Tag Archives: wound

16 February: Look!

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This is an invitation to look at each other and into our own hearts and behaviour-  an activity well-suited to Lent.

My wife Janet tells the story of a child at the local playground, where she was with our grandson. This other pre-school boy was coming down the slide towards her, but no-one else was watching him.

His mother was on her phone. 

The boy was looking for someone to make eye contact and acknowledge that he’d come down successfully. At least the kind stranger was there …

And this story connected with Pope Francis’s

Amoris Laetitia

In Paragraphs 128 and 129 he says:

The aesthetic experience of love is expressed in that “gaze” which contemplates other persons as ends in themselves, even if they are infirm, elderly or physically unattractive. A look of appreciation has enormous importance, and to begrudge it is usually hurtful. How many things do spouses and children sometimes do in order to be noticed! Much hurt and many problems result when we stop looking at one another. This lies behind the complaints and grievances we often hear in families: “My husband does not look at me; he acts as if I were invisible”. “Please look at me when I am talking to you!”. “My wife no longer looks at me, she only has eyes for our children”. “In my own home nobody cares about me; they do not even see me; it is as if I did not exist”. Love opens our eyes and enables us to see, beyond all else, the great worth of a human being.
129. The joy of this contemplative love needs to be cultivated. Since we were made for love, we know that there is no greater joy than that of sharing good things: “Give, take, and treat yourself well” (Sir 14:16). The most intense joys in life arise when we are able to elicit joy in others, as a foretaste of heaven.

Joy for this little one in being seen and also in a warm brotherly embrace.

 

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30 December: Father Andrew at Christmas VII. Problems at the Manger

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Photo by CD

We face the same Problems at the Manger as Father Andrew pointed out eighty years ago.

O mighty God, O baby King,
Thyself must teach what welcoming
Thy children, old and young, should bring,
How each should make his offering.

For here are little boys and girls,
With tidy clothes and ordered curls;
A little Scout his flag unfurls,
His mother kneels in lace and pearls.

And here are faces pinched and white,
And men who walked about all night;
A soldier who has lost his sight,
A boy whose sums will not come right.

The young, the middle-aged, the old
Are gathered here, some gay with gold,
Some ragged creatures, starved and cold –
The fat and lean are in Thy fold.

And though our hearts at Christmas glow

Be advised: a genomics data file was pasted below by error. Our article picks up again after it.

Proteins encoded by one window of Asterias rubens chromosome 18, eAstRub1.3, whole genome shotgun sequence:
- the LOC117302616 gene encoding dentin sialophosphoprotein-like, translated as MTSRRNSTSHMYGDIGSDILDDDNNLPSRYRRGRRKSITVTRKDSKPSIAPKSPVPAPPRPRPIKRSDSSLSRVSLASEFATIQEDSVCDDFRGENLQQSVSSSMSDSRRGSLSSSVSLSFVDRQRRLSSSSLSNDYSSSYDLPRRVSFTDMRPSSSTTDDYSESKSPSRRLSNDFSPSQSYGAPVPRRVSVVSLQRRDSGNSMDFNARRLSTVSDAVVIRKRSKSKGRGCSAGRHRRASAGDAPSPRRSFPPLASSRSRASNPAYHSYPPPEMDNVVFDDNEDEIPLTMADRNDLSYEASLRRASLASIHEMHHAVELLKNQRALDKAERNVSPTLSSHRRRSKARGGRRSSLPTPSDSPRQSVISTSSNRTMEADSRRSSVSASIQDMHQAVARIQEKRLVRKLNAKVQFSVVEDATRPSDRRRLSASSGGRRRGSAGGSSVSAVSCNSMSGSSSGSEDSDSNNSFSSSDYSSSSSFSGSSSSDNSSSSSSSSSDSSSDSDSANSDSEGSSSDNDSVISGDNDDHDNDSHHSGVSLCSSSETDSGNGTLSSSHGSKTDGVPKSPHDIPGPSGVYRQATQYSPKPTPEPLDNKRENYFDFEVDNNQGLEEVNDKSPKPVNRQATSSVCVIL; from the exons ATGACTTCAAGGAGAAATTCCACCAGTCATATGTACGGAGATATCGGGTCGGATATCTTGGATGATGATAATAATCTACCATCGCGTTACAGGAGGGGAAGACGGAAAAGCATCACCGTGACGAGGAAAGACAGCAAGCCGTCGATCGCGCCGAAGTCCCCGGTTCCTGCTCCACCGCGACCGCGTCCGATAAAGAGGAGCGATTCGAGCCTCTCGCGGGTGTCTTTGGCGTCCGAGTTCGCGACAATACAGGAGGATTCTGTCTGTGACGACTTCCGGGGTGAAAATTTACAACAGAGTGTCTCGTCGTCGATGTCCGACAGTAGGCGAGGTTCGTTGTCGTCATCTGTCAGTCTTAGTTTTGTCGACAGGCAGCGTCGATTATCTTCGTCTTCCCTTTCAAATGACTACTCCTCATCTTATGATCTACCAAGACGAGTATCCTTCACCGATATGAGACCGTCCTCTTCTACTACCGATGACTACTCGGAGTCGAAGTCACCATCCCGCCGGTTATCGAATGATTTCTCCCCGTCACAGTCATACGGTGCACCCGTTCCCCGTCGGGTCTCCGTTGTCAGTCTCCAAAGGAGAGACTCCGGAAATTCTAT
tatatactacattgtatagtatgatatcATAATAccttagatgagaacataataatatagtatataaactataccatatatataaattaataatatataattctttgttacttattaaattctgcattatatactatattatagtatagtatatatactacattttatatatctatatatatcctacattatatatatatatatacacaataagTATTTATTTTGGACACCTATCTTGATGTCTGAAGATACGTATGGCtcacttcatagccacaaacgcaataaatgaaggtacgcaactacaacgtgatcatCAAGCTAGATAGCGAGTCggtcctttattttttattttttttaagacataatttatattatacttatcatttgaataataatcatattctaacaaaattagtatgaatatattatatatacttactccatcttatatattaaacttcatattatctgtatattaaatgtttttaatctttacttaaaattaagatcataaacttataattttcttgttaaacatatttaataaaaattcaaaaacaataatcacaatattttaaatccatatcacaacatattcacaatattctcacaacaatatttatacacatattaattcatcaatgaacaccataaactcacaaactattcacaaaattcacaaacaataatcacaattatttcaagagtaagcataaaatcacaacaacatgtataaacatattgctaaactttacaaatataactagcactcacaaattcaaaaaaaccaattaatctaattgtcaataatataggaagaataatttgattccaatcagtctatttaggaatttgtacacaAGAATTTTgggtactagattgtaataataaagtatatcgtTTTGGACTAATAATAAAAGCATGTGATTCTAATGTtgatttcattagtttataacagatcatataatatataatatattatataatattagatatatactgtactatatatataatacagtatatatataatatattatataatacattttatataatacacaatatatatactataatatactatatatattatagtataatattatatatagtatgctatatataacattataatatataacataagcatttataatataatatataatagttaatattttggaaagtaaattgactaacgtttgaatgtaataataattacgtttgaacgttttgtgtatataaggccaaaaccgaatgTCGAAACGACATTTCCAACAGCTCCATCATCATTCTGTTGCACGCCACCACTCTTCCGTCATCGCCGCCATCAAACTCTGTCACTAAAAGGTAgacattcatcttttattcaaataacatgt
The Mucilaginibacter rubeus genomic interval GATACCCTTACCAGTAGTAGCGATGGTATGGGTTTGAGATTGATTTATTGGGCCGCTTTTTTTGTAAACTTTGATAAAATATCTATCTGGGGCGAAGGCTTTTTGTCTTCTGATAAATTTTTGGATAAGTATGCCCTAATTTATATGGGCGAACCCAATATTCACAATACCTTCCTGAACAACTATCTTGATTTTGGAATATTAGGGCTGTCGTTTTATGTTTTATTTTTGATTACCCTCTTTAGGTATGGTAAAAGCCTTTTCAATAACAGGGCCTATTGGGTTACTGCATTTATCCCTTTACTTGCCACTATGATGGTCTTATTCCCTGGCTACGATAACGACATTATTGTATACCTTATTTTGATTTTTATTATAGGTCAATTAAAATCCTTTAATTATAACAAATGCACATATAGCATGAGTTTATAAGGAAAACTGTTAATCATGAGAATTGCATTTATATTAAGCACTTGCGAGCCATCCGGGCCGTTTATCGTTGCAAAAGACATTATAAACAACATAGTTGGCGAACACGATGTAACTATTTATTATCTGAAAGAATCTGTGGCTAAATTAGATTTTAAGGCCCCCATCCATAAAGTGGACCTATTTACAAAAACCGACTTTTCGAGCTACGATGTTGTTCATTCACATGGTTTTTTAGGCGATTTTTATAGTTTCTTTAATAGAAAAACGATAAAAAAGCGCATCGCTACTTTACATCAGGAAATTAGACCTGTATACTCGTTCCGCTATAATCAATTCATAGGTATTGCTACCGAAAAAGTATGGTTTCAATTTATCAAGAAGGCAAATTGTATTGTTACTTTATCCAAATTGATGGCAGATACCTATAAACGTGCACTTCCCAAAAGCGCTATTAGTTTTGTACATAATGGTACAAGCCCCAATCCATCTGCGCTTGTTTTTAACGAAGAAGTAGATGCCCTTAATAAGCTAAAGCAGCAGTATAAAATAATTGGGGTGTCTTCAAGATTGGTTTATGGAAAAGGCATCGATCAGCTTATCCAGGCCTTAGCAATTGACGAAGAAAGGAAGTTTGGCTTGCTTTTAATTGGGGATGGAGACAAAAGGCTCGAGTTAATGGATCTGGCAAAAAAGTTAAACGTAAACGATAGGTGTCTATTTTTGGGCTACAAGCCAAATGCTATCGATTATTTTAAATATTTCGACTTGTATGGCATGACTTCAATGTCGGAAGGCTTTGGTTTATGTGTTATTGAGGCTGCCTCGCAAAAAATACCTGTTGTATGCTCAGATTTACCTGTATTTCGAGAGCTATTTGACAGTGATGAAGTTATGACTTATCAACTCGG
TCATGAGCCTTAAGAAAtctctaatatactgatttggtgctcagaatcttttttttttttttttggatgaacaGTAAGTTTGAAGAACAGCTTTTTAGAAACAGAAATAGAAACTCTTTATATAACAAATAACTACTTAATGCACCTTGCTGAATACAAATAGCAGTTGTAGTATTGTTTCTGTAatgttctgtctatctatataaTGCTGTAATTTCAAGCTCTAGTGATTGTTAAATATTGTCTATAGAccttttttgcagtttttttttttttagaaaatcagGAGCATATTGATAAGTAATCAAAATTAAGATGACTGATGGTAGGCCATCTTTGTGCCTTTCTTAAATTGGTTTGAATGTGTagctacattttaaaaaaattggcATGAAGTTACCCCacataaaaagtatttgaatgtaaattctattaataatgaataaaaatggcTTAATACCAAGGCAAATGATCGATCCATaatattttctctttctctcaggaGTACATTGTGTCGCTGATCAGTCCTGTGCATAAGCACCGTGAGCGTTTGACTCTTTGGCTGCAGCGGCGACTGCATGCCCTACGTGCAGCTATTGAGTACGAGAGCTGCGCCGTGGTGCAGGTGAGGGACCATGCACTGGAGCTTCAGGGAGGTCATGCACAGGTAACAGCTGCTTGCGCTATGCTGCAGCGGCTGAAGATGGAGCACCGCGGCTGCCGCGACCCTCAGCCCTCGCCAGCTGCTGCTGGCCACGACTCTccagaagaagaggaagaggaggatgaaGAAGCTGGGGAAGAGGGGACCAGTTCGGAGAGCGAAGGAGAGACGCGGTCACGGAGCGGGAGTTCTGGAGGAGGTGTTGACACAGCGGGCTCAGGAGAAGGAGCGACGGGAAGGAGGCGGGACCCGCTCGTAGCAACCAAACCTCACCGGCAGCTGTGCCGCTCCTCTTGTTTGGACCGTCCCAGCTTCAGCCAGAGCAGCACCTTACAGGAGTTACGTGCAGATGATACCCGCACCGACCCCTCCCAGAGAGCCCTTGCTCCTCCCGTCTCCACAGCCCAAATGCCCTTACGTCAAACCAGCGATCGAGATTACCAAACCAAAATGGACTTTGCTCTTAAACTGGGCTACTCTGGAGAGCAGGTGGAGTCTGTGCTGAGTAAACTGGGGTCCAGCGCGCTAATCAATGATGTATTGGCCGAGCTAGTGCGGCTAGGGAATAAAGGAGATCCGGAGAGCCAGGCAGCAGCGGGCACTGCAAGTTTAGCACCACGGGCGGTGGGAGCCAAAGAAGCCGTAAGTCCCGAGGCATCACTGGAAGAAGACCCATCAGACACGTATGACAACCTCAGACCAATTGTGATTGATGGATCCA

With sense of shame that things are so,
Yet how to get the world to go
In Christian ways we do not know.

There’s nothing wrong in tidy boys,
It’s nice to give expensive toys,
It’s natural to make a noise,
And lovely things are perfect joys –

Yet still we kneel before Thy straw
In penitence and puzzling awe –
Show us our system’s vital flaw,
And that strong truth the Wise Men saw.

Love, Thou must teach us, every one,
To toil until Thy will be done;
So never in this world again
Shall child be housed in cattle pen.

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November 26: Jesus Beyond Dogma II: xxvi – Jesus’ risen life wasn’t more real

 

Creation is one – which is a reminder that there is no separation between the dead and the living – we share the same Creation but at different levels. The realm of the dead is not some distant place from where we will escape through resurrection. Life and death belong in the one reality. Jesus’ risen life wasn’t more real than his ordinary life – he is the fullness of reality – yet it is certainly more enduring.

There is one Creation in life, in death and beyond death. Creation is forever undergoing death, resurrection and transformation. Resurrection is not just about Christ; it is about all of us and all creation. Jesus was not just 3 days older, with wounds healed by God, but was present as one simultaneously alive and dead. Not that the Lamb slain has recovered. Resurrection has emptied death of its power; by showing the shape of death – the mortal wounds – without its content.

This presence is always present as death overcome. Resurrection is a new way of being human, or a rereading of the original human story that had been obscured by death. God’s affirmation of Jesus’ living and dying is Resurrection. Jesus Risen did not simply reveal information as yet unknown, but shows a reality as yet unobserved, because clouded by death. The Revelation is not that there is Resurrection from the dead [this was known at the time of Maccabees].

It is not in being human that we rise from the dead, like the next step on a journey, we rise from the dead through association with Jesus Risen, it is an entirely new way of being [as Jesus told Nicodemus]. Prior to Resurrection the disciples couldn’t understand what he was saying or where he was leading – now they see something new about him, about God and about themselves. Incarnation means coming in the flesh. The body is the creative medium through which Spirit flourishes.